For decades, shoppers have taken advantage of coupons. Now, the coupons are taking advantage of the shoppers.
A new breed of coupon, printed from the Internet or sent to mobile phones, is packed with information about the customer who uses it. While the coupons look standard, their bar codes can be loaded with a startling amount of data, including identification about the customer, Internet address, Facebook page information and even the search terms the customer used to find the coupon in the first place.
And all that information follows that customer into the mall. For example, if a man walks into a Filene’s Basement to buy a suit for his wedding and shows a coupon he retrieved online, the company’s marketing agency can figure out whether he used the search terms “Hugo Boss suit” or “discount wedding clothes” to research his purchase (just don’t tell his fiancée).
Baking surveillance, control and censorship into the very fabric of our networks, devices and laws is the absolute road to dictatorial hell
Connecting an external hard drive to your Wii to backup and play your games is a simple way to keep expensive discs out of harms way, decrease game load times, and organize your collection with swanky cover art. Here's how it works.
Last year we shared two guides with you that other people had written—the original and a revision—on how to back up and play your Wii games from an external hard drive. Unfortunately, like many things on the internet, the guides faded into the digital night (read: they were taken down). Setting up your Wii with an external hard drive is a wildly popular topic, however, and since the old guides went offline, we've received daily emails on the topic. In response to the demand, here's our own complete guide to setting up your Wii to play games from a USB hard drive.
When laid out screen-by-screen this guide is quite lengthy, but the process itself only takes about 10 minutes start to finish—if you're not stopping to take lots of screenshots and write a tutor
The New York Times writes that Nintendo and Netflix will announce Wednesday that streaming movies and TV episodes will soon be available on the Wii—with one or two caveats. The service will be available free to Netflix subscribers with an unlimited streaming account, but will require a free software disc to be shipped from Netflix and kept in the Wii while streaming. The Wii's hardware limitations will also rule out HD-quality streaming, though that may be a subtle nod toward a possible HD-capable Wii coming down the line. No start date was given, but given that the streaming software sits on a disc, the service could start as soon as Wednesday. Does Netflix on Wii fill out your home entertainment options, or will you hold out for a higher-definition solution? [New York Times]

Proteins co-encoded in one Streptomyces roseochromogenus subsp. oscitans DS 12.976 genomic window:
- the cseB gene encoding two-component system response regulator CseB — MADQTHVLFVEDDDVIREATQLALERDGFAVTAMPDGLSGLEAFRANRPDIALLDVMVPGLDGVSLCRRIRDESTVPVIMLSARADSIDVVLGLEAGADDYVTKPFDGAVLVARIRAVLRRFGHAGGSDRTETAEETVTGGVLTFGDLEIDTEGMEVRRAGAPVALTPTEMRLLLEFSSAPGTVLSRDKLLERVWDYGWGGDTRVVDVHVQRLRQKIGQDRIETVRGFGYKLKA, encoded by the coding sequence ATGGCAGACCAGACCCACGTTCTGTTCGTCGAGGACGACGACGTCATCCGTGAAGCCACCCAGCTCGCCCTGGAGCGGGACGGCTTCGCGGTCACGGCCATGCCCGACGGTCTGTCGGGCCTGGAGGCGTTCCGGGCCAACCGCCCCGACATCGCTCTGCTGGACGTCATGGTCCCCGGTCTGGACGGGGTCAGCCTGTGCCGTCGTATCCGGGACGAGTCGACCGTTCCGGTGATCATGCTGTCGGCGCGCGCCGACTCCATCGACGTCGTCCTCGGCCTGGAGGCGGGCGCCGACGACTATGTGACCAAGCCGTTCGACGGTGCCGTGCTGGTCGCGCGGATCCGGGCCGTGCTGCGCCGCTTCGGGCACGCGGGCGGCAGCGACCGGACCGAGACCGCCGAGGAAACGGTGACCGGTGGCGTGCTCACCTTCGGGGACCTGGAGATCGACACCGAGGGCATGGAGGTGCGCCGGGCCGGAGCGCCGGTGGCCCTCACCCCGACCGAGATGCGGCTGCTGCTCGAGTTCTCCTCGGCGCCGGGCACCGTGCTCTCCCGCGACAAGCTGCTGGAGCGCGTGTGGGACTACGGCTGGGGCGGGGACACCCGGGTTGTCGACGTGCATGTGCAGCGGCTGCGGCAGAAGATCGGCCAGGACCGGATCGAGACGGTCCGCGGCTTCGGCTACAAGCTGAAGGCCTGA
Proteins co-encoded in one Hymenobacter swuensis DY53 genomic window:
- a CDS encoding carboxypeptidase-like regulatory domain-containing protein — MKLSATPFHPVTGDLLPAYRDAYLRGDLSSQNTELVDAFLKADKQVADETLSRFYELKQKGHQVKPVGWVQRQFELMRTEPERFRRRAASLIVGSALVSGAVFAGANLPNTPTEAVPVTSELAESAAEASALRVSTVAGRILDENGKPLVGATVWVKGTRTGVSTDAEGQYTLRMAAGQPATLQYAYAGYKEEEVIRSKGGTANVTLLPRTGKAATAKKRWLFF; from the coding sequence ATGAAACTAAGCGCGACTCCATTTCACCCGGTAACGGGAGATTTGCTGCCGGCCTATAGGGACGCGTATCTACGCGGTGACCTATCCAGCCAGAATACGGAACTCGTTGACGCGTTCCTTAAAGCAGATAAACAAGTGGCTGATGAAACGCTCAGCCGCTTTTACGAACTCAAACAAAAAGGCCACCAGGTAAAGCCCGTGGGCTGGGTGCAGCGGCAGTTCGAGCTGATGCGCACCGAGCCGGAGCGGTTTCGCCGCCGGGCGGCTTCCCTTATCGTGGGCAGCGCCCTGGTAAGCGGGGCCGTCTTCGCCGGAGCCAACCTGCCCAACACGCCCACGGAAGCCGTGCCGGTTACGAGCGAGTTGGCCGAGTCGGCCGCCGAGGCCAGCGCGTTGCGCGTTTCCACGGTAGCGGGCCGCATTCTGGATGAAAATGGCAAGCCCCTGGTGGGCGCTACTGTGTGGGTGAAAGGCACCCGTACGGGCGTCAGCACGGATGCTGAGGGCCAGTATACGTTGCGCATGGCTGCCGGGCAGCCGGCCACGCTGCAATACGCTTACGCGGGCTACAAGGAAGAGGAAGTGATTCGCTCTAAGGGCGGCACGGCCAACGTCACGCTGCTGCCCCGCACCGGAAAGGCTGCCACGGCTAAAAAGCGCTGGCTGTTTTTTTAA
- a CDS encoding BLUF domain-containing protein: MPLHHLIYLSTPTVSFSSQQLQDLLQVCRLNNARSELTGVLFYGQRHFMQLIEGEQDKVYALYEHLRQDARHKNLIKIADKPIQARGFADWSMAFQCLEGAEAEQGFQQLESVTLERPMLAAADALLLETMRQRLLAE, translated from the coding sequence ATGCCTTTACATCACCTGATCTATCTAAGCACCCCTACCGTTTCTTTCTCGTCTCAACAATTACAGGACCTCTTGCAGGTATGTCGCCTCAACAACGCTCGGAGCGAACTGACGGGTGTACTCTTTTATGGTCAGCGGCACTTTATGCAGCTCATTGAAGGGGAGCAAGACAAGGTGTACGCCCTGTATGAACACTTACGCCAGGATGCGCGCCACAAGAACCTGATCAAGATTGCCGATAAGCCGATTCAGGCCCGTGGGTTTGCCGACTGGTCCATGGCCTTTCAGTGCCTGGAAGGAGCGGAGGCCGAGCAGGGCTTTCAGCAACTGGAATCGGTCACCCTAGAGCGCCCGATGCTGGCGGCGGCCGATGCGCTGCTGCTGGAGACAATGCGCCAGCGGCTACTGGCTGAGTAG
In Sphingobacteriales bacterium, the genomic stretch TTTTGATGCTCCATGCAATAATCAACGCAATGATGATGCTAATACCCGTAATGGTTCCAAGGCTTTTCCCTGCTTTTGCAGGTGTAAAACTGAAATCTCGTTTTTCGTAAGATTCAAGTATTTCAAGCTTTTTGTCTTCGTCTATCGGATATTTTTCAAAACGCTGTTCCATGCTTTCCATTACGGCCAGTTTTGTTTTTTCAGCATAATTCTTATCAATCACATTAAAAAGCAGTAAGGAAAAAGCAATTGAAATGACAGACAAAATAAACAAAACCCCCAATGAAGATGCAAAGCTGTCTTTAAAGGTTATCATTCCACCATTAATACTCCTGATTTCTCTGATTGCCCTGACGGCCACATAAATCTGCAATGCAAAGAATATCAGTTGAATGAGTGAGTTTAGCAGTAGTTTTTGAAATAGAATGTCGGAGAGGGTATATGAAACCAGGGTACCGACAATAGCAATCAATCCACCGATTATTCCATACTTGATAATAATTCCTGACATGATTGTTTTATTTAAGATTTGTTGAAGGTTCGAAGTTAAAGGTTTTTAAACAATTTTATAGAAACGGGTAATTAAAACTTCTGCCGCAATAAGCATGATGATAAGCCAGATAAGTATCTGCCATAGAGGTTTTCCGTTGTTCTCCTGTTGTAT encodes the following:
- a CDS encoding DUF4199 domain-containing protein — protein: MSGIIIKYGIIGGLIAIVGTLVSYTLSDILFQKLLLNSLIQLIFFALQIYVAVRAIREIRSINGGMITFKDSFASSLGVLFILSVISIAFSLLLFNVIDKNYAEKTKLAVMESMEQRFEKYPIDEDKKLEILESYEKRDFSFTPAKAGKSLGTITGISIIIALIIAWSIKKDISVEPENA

Since 1998, DynDNS.com has provided more than three million home and small business users with a suite of comprehensive domain services. From secure and reliable DNS hosting to registration, email, SSL certificates and VPS hosting, DynDNS.com helps you keep connected.
links for 2010-04-17
This entry was posted in Delicious and tagged Business 2010, Copyright Internet, Cory Doctorow, Customer Internet, Digital Economy, Economy Act, External Hard Drive, Filene S Basement, Game Load, Harms Way, Hugo Boss, Internet Politics, Legal Business, Marketing Agency, Means War, Web Coupons, Web Developer Tools, Wedding Clothes, Wii, Wii Games. Bookmark the permalink.